Beijing wants China wants to be No.1, and not just in manufacturing...
Global Watch: 21st March 2007
A snippet from the latest weekly issue of GoldForecaster.com
THERE'S AN OVERLOOKED conclusion on the investment objectives of China.
China realizes that it is an emerging giant. It realizes it has the capacity to outperform the developed world in manufacturing of all kinds, by following a path similar to Japan and other Asian nation – but on a far greater scale.
It is not China’s intention to sit in the shadow of the US or Europe, but to become the dominant global player, with its extremely low cost manufacturing cost structure.
The Chinese government wants China to be No.1 in the world – and not just in manufacturing, but in designing a new government relationship to its economy, far removed from the structure used by either the US or Europe. As such it will comply with the world’s requests for change if it suits China’s future. Such compliance will lessen as it grows to be indisputably the driver of the global economy.
It will also do whatever it takes to access the resources with which to secure such a future, without asking anything of the nations with whom it contracts. It is naïve to think that China is likely to kowtow to the developed world.
And because of these aims in Beijing, gold and silver now have a place in the globe’s monetary system once again.
China’s impact on the rest of us
The trip of US Treasury Secretary Hank Paulson to China late in 2006 highlighted one of the reasons why we here at GoldForecaster.com are so positive on the long-term future of gold.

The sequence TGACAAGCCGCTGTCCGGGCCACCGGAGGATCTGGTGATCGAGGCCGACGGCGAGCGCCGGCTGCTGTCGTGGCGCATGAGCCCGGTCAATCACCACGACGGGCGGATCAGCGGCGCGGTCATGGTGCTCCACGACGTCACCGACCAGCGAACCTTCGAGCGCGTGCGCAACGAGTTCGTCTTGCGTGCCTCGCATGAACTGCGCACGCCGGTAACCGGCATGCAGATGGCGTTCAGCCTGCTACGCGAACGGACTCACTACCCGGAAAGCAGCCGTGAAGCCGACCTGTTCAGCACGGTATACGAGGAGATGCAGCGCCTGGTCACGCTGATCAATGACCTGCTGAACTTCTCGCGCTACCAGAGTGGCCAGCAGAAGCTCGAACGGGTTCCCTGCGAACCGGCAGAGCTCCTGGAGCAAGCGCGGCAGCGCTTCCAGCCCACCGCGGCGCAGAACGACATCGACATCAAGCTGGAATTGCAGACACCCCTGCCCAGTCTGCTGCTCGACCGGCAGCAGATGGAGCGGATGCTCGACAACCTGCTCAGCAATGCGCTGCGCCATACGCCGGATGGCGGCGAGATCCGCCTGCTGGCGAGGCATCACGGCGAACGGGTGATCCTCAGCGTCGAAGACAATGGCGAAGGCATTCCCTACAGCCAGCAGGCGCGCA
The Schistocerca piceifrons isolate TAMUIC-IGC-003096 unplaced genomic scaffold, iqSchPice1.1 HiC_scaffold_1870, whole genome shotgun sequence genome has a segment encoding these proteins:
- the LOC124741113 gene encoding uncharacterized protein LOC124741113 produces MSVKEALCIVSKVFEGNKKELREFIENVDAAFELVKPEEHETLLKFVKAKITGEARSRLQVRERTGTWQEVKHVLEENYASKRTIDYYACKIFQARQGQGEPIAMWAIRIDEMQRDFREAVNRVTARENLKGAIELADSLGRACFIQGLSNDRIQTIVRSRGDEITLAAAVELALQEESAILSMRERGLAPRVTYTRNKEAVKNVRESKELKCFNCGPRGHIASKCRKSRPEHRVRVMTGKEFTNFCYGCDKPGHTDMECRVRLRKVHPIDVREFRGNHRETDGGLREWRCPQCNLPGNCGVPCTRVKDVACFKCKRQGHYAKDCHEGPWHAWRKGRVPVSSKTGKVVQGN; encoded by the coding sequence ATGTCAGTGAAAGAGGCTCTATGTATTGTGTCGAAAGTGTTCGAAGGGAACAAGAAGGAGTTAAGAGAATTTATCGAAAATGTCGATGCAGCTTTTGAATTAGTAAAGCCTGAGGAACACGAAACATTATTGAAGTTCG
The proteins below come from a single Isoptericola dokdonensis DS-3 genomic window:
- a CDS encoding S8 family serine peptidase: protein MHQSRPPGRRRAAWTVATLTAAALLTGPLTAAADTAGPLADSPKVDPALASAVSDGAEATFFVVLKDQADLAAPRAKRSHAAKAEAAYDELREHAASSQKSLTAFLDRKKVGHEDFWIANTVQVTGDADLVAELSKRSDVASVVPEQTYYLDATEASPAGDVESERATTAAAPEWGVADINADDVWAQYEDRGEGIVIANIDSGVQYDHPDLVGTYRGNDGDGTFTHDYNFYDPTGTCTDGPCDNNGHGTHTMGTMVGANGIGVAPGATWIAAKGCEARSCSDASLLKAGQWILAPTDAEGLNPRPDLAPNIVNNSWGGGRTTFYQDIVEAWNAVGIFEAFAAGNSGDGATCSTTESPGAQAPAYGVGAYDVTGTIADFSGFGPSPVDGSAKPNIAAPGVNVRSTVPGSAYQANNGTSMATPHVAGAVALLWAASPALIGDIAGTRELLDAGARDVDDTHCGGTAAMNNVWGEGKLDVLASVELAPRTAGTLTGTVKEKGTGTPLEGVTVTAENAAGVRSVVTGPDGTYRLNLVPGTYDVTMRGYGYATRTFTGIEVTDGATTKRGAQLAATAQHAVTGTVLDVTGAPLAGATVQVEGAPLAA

Generally the perception of China in the developed world is that it is an up and coming emerging economy – albeit a giant – that will move in the same direction as all other now-developed economies that were formerly emerging nations.
It is fully expected that China will adopt the same economic shape as these nations too. But in the face of the facts now coming out of China, this looks to us at best as arrogant.
China’s future economy, its banking system, foreign exchange rate policies, reserve policies and its overall economic and political objectives are of paramount importance to all other nations and markets. To misunderstand or to underestimate the Chinese government would be to make the greatest mistake of all in terms of our future investments.
With China now setting up a hugely funded agency for investments – $200 billion of a potential $1 trillion...rising at the rate of $250 billion a year! – their policies will affect us all dramatically. Mr Jin has said the new agency would report to the State Council, China’s cabinet, rather than the finance ministry. That confirms our understanding that the reins of power rest solidly in the hands of the government.
And where next? Look at Toyota’s performance in the US. Just wait until China gets the hang of exporting cars. They’ve got to get quality right first, but China overtook US passenger car output for the first time last year.
Chinese production was tabulated at 5.2m autos and the US output at 4.4m autos. As late as 1997, Chinese production was only about 5% of US output.
What China wants, China gets
The markets on all fronts are looking as though they are now nearing their low points. So what does one do? We have been recommending that one should “buy the dips” in gold – a policy China would do well to follow, as the full version of this report at GoldForecaster explains.
We continue to be certain of future rises, but would like to get the lowest entry point possible. So we follow a policy of “buy on the falls”. It is sometimes nerve racking to do so, so one must be certain. But in such markets one often finds the dealers don’t have that much stock themselves.
They'll sell it to you and then mark the price up.
The dealers are vulnerable at this point and don’t want to hold stock on their books. If one wants to buy quantity, one has to do this for as long as doubts sit in a consolidation area.
But be certain of the level of liquidity, and adjust your dealing accordingly. We wish you every success!